The small romantic and the big Romantic

When we talk about the romantic in popular culture, we tend to envisage power ballads belted out by contemporary adult crooners, or we recall variations of romance films with predictable boy meets girl, falls out due to self or circumstances outside of self, only to be reunited in a setting sun kind of romantic. Well I am here to tell you that the romantic is far more surreal and sinister than you may have previously thought!

Did you know that there are two ways of looking at romanticism?

The first type of romance is spelt with a lower case ‘r’ and it is generally a fantastical narrative (sensational and supernatural) in verse or prose taking place in exotic settings, marked by extraordinary subject matter, improbable events and larger-than-life characters.

The second type of Romance is spelt with a capital ‘R’ and it is generally an unrealistic narrative in verse or prose taking place in bizarre settings and marked by extravagant subject matter, silly events, and two-dimensional, stereotypical characters.

I have tabled below the different themes explored by the romantic and the Romantic:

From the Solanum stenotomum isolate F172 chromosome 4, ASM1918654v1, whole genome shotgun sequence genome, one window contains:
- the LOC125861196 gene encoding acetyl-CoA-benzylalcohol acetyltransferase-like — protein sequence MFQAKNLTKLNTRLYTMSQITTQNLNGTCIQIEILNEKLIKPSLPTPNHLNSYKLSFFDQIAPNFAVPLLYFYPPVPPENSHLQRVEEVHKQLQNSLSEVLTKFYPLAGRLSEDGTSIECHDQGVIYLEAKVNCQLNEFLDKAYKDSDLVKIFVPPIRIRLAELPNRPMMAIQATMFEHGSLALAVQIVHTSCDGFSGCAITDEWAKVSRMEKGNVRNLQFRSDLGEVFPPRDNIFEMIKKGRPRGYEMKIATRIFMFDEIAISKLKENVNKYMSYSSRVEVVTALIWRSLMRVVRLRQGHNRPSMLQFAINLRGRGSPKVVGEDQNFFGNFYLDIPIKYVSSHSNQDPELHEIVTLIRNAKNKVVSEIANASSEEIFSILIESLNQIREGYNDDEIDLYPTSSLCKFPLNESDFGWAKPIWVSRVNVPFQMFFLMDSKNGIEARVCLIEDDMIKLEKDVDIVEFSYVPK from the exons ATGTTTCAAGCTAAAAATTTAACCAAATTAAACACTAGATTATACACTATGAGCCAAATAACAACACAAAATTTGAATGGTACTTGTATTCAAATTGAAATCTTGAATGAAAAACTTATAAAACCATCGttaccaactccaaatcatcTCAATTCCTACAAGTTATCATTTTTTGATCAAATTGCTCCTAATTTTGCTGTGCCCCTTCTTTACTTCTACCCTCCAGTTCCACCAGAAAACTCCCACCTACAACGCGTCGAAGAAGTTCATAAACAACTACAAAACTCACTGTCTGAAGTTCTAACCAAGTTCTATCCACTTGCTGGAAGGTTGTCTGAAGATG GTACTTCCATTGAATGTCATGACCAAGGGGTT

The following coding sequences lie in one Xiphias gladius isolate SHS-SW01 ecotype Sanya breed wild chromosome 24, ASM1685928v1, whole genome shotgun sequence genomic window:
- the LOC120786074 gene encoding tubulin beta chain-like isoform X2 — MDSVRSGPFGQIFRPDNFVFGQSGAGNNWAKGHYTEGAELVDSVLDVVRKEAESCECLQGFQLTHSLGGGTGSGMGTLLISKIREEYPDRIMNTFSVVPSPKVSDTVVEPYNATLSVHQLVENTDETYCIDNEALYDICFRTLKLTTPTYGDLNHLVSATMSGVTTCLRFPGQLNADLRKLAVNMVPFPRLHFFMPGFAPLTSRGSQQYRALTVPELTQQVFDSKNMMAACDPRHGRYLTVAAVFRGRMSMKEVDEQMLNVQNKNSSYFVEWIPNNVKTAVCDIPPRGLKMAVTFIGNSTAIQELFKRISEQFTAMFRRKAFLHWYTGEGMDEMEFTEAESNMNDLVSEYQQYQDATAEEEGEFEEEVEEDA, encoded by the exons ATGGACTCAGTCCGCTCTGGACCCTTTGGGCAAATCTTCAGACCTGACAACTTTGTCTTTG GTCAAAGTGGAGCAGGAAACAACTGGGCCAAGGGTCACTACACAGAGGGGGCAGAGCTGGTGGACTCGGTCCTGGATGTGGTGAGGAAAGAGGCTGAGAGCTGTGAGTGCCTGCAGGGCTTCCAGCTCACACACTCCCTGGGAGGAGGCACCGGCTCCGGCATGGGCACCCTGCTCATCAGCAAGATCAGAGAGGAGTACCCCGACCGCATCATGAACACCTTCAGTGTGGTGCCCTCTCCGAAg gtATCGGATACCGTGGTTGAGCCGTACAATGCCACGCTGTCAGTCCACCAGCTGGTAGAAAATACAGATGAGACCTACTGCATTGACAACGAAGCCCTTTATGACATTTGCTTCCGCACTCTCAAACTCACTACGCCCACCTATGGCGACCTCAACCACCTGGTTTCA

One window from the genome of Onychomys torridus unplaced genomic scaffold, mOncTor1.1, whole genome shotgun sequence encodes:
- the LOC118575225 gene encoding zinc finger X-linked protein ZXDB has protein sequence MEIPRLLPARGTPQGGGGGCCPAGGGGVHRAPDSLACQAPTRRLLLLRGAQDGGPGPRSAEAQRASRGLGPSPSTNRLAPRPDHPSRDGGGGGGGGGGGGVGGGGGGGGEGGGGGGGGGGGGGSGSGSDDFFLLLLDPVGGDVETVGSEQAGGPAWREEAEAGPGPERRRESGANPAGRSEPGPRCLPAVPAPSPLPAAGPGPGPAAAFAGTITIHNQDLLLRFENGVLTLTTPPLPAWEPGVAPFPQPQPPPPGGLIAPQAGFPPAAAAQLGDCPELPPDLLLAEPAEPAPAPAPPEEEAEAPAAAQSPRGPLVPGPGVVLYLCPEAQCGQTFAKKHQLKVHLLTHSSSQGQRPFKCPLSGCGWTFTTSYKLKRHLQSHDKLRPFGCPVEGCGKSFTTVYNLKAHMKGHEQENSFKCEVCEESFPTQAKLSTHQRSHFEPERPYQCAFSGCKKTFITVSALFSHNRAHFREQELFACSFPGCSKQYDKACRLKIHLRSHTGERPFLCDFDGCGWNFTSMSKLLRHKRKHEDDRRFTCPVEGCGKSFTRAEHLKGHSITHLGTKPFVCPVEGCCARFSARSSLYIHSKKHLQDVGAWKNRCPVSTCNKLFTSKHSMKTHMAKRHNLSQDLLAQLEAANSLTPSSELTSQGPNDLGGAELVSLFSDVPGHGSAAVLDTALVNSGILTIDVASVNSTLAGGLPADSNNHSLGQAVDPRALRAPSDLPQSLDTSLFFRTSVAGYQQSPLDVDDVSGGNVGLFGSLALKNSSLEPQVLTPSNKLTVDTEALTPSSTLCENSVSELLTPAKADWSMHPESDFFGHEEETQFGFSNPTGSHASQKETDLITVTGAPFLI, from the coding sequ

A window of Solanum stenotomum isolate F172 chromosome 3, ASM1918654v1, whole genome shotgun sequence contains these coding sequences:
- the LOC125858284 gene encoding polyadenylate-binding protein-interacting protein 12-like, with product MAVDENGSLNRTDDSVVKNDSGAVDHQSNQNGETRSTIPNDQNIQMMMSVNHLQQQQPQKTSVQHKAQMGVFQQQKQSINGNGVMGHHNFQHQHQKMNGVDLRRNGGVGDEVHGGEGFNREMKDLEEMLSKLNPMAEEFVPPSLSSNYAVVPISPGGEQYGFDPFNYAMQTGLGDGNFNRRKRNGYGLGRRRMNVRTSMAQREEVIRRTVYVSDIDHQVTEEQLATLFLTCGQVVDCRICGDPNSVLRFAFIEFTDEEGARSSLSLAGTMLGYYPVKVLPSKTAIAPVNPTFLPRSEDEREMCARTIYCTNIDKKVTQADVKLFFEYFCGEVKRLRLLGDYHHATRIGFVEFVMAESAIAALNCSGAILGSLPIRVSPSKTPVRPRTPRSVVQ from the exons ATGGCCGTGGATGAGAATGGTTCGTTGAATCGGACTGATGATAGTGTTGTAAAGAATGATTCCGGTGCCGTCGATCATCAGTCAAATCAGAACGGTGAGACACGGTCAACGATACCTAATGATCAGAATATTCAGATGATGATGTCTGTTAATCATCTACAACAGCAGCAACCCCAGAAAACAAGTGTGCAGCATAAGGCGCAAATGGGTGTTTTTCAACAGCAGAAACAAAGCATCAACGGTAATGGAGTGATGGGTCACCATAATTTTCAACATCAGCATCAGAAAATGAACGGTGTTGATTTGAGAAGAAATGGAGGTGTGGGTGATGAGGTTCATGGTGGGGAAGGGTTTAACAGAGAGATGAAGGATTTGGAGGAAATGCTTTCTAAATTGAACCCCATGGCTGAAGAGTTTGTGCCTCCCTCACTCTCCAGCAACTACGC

Small ‘r’ romantic

Plot, setting, style

  • Enchantment
  • The Uncanny (Freud’s version)
  • Dislocation
  • Defamilarisation
  • Estrangement/Alienation
  • Mysticism/Mystery
  • Improbable
  • The Fantastic
  • The Supernatural

 Modes, styles, genres

  • The Gothic
  • Medievalism
  • Orientalism
  • The Graveyard
  • The Romance (i.e. medieval poetic)

A good example of the small romantic is the classic film King Kong as a representation of the romantic.

As for the capital ‘R’ Romantic, the below table is an example of typical Romantic pre-occupations:

Capital ‘R’ Romantic

The Romantic Mind

  • Feeling
  • Imagination
  • Genius
  • Introspection/
  • Internalisation
  • (Un)consciousness
  • Subjectivity
  • Desire

The Romantic Self

  • Self-consciousness
  • Individuality
  • Narcissism
  • Egotism
  • The cult of personality

A good example of Romantic pre-occupation is Milton’s epic poem Paradise Lost, “…The mind is its own place, and in itself can make a Heav’n of Hell, a Hell of Heav’n.” Or the more modern Donny Darko as a cinematic example.

So folks, next time your missus wants to watch a romantic movie, don’t feel obliged to pick up Casablanca or sit through another session of The Notebook – you are well justified to stretch your scope of the romantic with the Terminator or Return of the Planet Apes. You may not get lucky, but at least you’ll be right in your use of the romantic!

Till next time, crack a queer whid!

WordSmith Jo

Psst! If you do want to make it up to your missus after making her sit through Terminator, why not pull out the big guns and recite a poem from the classic Romantic poets – William BLAKE, William Wordsworth, Lord BYRON or Percy Bysshe SHELLEY!

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